Those who have contributed to the ODP over the last few months know that a single specimen might have measurements featured in 2, 3, 4, or more separate scientific papers. In order to keep data entry and verification as transparent as possible, we’ve included the presentation from each scientific paper as a separate entry. Now, though, it’s time to combine these separate entries into composite entries that can be analyzed as a single unit (see this post for how you can help).
But, we do face some real challenges in cobbling this information together. One major problem concerns different specimen numbers or museum abbreviations for the same specimen. For those who aren’t familiar with the museum world, every specimen in a museum gets a unique number. This helps us to keep track of the data with each specimen (not just measurements, but locality information, storage location, etc.). Rather than saying “that big T. rex skull on display in that big New York museum,” we just say “AMNH 5027”. This means that it’s specimen number 5027 at the American Museum of Natural History; there’s only one specimen with that number. Believe it or not, some people memorize such minutia (maybe you’re one of them). I know the specimen numbers for most of the well-known ceratopsian skulls (just mention the phrase “YPM 1822”, and Triceratops prorsus springs to mind), but still have a tough time remembering my wife’s birthday. Believe me, I catch grief for that one.
At any rate. . .in some cases, it’s pretty easy to figure out multiple presentations of the same specimen. AMNH FR5240 (American Museum of Natural History Fossil Reptile #5240) is pretty certainly the same as AMNH 5240. There are just a few extra letters (to distinguish 5240 in the fossil reptile collection from 5240 in the modern fish collection, for instance).
Sometimes things get complicated. For instance, museums change names. The old “Geological Survey of Canada” specimens eventually became “National Museum of Canada” specimens, which then morphed into “Canadian Museum of Nature” specimens when the institution changed its name. So, the Chasmosaurus skeleton that started out as GSC 2245 became NMC 2245 became CMN 2245. “CMN” seems to be the abbreviation of choice nowadays, and luckily the specimen numbers stayed the same. Sometimes historic abbreviations are carried on through sheer inertia. For instance, “USNM” stands for “United States National Museum.” Yet, it hasn’t been called that in decades – today we know it as the “National Museum of Natural History” (or just “The Smithsonian” to most of the general public). But, for various reasons (including overlap in abbreviations with all of the other countries’ national museums), “USNM” still stands. When different publications use different abbreviations, we still have to sort out what’s going on.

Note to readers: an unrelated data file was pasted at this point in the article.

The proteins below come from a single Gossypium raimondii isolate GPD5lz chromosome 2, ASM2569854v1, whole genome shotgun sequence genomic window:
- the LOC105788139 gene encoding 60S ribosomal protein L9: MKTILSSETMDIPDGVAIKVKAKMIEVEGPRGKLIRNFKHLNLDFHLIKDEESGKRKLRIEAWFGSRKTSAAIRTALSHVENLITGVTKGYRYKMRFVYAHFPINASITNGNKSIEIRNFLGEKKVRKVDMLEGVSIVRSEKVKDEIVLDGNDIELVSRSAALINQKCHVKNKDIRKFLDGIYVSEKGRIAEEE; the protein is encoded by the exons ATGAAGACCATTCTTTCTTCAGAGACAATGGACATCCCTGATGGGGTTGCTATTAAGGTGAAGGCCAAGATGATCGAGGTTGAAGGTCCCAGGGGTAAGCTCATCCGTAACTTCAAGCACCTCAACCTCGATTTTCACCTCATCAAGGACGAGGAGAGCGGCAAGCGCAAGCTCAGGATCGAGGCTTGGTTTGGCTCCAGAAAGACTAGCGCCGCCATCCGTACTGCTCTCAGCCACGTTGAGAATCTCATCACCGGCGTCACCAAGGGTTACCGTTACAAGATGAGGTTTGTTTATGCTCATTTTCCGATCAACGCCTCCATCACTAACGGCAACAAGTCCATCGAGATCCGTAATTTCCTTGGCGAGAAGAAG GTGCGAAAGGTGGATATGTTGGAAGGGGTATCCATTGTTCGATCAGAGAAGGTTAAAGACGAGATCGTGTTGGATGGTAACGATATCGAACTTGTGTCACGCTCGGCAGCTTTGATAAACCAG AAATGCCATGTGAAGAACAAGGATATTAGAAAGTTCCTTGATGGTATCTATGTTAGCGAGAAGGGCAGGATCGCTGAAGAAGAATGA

Sometimes things get really complicated. Did you know that the Protoceratops skeleton listed as AMNH 6471 by Brown and Schlaikjer’s 1940 paper is now known as CM 9185? This happened when the specimen was sent from the American Museum of Natural History to the Carnegie Museum in Pittsburgh. The only reason I know of this is because Matt Carrano had noted this in one of his data entries, and also through a chance reading of a 1981 publication on dinosaurs of the Carnegie by Jack McIntosh.
And sometimes things get just flat-out twisted. Back in the day, the Royal Ontario Museum completely renumbered their fossil collection. What was once known as the Corythosaurus ROM 5505 is now ROM 845. The Lambeosaurus ROM 6474 is now called ROM 1218. Thankfully, some papers indicate the old and the new catalog numbers. But not always. There are measurements from old papers of certain specimens (e.g., ROM 5167 and ROM 5971, specimens of Edmontosaurus regalis and Prosaurolophus maximus, respectively) that just aren’t clear. So, we’ll either hope that someone out there reading this knows the current specimen number, or we’ll have to contact a curator at the museum to find out. (feel free to chime in in the comments, if you know the answer)
These sorts of things are hugely important for the utility of our dataset, and we’re depending on each other to get these details ironed out. That’s the real strength of an open project like the ODP – anyone can contribute!